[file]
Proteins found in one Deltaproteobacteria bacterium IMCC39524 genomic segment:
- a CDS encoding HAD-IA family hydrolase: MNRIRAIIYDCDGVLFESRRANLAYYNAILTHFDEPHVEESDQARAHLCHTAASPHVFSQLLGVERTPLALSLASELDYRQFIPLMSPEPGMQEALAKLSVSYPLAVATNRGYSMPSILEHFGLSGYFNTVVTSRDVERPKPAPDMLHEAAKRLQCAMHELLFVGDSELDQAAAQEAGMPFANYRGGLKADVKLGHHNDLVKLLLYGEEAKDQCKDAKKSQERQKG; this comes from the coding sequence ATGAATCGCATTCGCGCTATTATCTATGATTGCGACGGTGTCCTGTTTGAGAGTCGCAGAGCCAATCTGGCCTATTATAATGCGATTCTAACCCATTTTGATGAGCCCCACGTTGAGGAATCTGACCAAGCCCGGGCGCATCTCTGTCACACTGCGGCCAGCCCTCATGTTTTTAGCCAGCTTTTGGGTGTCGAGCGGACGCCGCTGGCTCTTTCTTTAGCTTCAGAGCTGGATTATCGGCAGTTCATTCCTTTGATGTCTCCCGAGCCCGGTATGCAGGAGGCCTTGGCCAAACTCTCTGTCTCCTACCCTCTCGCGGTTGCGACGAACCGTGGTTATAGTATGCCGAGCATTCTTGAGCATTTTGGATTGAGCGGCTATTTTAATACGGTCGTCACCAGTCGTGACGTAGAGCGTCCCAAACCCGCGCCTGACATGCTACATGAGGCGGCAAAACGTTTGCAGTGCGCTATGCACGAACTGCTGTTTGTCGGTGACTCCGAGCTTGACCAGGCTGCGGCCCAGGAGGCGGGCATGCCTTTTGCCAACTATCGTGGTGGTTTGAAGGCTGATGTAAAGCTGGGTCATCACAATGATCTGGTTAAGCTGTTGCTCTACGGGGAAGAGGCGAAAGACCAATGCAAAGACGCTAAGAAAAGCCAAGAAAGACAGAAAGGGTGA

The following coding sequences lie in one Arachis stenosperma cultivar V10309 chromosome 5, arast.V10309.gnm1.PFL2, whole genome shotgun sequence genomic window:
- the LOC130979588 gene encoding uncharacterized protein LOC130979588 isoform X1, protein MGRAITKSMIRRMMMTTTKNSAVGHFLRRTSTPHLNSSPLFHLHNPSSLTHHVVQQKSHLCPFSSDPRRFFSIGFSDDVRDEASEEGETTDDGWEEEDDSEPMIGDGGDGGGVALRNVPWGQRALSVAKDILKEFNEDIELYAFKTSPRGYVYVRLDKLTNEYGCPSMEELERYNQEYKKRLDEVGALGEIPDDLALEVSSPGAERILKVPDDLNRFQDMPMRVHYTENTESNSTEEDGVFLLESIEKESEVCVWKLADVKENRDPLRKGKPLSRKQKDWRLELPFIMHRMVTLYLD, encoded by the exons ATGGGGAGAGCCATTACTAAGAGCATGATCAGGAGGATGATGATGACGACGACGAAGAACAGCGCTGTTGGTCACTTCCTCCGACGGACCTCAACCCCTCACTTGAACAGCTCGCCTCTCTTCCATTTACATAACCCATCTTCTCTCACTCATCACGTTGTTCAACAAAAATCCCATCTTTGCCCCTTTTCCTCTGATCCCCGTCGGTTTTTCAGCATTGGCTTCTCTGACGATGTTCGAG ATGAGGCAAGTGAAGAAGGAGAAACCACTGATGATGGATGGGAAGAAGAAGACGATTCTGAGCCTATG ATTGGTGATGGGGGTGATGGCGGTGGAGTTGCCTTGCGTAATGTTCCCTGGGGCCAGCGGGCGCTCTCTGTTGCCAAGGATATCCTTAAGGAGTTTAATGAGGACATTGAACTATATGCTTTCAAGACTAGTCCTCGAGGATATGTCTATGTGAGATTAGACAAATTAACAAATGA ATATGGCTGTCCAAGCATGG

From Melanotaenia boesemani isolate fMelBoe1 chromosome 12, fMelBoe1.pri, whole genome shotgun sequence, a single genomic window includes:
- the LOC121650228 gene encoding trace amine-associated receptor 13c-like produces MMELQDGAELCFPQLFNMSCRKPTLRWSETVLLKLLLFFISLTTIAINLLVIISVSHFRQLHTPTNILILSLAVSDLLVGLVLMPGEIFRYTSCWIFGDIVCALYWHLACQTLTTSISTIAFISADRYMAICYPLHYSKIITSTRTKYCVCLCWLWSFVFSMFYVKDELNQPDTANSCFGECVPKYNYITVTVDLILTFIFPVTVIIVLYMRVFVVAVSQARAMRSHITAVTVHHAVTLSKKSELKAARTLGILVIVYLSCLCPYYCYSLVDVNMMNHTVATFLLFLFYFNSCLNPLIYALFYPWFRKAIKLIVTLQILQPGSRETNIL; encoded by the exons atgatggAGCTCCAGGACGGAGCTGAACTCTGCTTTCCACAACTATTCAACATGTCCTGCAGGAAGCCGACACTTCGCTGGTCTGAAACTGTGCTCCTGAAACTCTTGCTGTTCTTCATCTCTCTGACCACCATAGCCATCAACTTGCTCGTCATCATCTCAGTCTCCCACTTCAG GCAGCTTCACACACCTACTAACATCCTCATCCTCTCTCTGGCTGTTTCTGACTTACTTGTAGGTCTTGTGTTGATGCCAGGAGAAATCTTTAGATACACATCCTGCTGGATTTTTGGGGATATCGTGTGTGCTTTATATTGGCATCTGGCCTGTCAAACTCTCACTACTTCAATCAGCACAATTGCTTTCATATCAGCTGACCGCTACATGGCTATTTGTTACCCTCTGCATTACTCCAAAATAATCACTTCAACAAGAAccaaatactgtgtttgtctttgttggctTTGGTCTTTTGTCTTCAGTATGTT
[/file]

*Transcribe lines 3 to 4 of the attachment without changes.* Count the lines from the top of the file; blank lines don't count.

The following coding sequences lie in one Arachis stenosperma cultivar V10309 chromosome 5, arast.V10309.gnm1.PFL2, whole genome shotgun sequence genomic window:
- the LOC130979588 gene encoding uncharacterized protein LOC130979588 isoform X1, protein MGRAITKSMIRRMMMTTTKNSAVGHFLRRTSTPHLNSSPLFHLHNPSSLTHHVVQQKSHLCPFSSDPRRFFSIGFSDDVRDEASEEGETTDDGWEEEDDSEPMIGDGGDGGGVALRNVPWGQRALSVAKDILKEFNEDIELYAFKTSPRGYVYVRLDKLTNEYGCPSMEELERYNQEYKKRLDEVGALGEIPDDLALEVSSPGAERILKVPDDLNRFQDMPMRVHYTENTESNSTEEDGVFLLESIEKESEVCVWKLADVKENRDPLRKGKPLSRKQKDWRLELPFIMHRMVTLYLD, encoded by the exons ATGGGGAGAGCCATTACTAAGAGCATGATCAGGAGGATGATGATGACGACGACGAAGAACAGCGCTGTTGGTCACTTCCTCCGACGGACCTCAACCCCTCACTTGAACAGCTCGCCTCTCTTCCATTTACATAACCCATCTTCTCTCACTCATCACGTTGTTCAACAAAAATCCCATCTTTGCCCCTTTTCCTCTGATCCCCGTCGGTTTTTCAGCATTGGCTTCTCTGACGATGTTCGAG ATGAGGCAAGTGAAGAAGGAGAAACCACTGATGATGGATGGGAAGAAGAAGACGATTCTGAGCCTATG ATTGGTGATGGGGGTGATGGCGGTGGAGTTGCCTTGCGTAATGTTCCCTGGGGCCAGCGGGCGCTCTCTGTTGCCAAGGATATCCTTAAGGAGTTTAATGAGGACATTGAACTATATGCTTTCAAGACTAGTCCTCGAGGATATGTCTATGTGAGATTAGACAAATTAACAAATGA ATATGGCTGTCCAAGCATGG